Music from a Speeding Train by Harriet Murav
Jews and Ukrainians in Russia’s Literary Borderlands by Amelia M. Glaser

Read more ›
Joseph Roth: A Life in Letters 0
by / on 27 March, 2012 at 4:09 PM / in Book Reviews

Joseph Roth: A Life in Letters

Roth left behind a sizeable cache of correspondence, a generous selection of which has now been translated into English for the first time by Michael Hofmann, the poet-translator whose clear-eyed, sharp- tongued devotion has been the making of Roth’s posthumous English-language reputation.

Read more ›
Sacks’ Legacy 0
by / on 27 March, 2012 at 3:01 PM / in Book Reviews, Judaism

Sacks’ Legacy

Judaism: A Way of Being by David Gelernter Yale University Press • 2009 Open Minded Torah: Of Irony, Fundamentalism and Love by William Kolbrener Continuum • 2011 I blame Jonathan Sacks. Across his oeuvre he has pioneered a style of writing about Judaism designed to put even the most refined gentile Englishman at ease. Beautifully written, his work weaves in […]

Read more ›
Non Jewish Jews 3
by / on 31 January, 2012 at 5:33 PM / in Book Reviews, Judaism, Politics

Non Jewish Jews

The Wandering Who? A Study of Jewish Identity Politics By Gilad Atzmon Zero Books 2011 Jewish Identity and Palestinian Rights By David Landy Zed Books 2011 So contested has the issue of antisemitism become and so promiscuously is the term used that it is increasingly difficult tofind clarity amid the fog of frenzied debate. The publication of these two recent […]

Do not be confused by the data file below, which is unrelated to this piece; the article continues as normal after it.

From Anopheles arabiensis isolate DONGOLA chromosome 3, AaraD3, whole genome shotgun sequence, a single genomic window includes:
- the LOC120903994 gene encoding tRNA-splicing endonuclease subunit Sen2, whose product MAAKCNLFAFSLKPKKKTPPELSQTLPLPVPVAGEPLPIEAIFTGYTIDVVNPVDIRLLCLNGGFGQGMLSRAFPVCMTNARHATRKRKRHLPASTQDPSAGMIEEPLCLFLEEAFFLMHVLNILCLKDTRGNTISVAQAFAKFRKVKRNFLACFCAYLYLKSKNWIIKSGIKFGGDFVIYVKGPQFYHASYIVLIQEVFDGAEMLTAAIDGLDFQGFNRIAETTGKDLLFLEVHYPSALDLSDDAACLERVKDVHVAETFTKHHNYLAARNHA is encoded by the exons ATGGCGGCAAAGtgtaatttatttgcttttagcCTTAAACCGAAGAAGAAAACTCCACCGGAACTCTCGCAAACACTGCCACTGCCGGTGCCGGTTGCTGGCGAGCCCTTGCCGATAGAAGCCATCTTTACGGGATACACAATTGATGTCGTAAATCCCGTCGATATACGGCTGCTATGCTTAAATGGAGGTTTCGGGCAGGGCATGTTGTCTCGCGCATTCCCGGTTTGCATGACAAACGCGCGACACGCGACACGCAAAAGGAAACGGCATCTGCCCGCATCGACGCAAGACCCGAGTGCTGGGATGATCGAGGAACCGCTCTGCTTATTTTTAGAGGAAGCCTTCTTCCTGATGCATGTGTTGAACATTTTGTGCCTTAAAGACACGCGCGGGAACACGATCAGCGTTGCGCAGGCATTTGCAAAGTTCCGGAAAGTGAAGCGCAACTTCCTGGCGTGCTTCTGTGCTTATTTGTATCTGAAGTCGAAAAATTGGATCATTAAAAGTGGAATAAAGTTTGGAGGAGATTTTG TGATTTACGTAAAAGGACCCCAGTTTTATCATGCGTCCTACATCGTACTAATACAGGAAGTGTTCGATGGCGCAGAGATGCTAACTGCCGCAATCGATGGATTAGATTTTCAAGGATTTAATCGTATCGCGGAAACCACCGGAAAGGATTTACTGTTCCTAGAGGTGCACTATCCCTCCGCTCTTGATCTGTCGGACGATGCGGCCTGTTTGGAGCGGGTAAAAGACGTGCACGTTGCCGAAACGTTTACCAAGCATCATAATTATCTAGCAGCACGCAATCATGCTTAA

Read more ›
Before and After 0
by / on 20 December, 2011 at 5:44 PM / in Book Reviews

Before and After

Far to Go by Alison Pick Headline Review 2011 The List by Martin Fletcher Thomas Dunne Books 2011 In one way it’s curious that Anne Frank’s diary has become by far the most pre- eminent Holocaust text, because it is also the most oblique. Its power emanates from something never seen directly by its writer. Since the focus is primarily […]

Read more ›
The Origin of Violence 0
by / on 20 December, 2011 at 5:03 PM / in Book Reviews

The Origin of Violence

The Origin of Violence Fabrice Humbert Serpent’s Tail 2011 The Origin of Violence (L’Origine de la Violence), the author’s third novel and the first to be translated into English, was swiftly extolled by the French press as a ‘great novel’ and a ‘revelation’. The novel won Le Prix Renaudot du Livre de Poche (the Prix Renaudot paperback award), a French […]

Read more ›
Misreading Roth 0
by / on 13 September, 2011 at 3:43 PM / in Bibliophile, Book Reviews, Books

Misreading Roth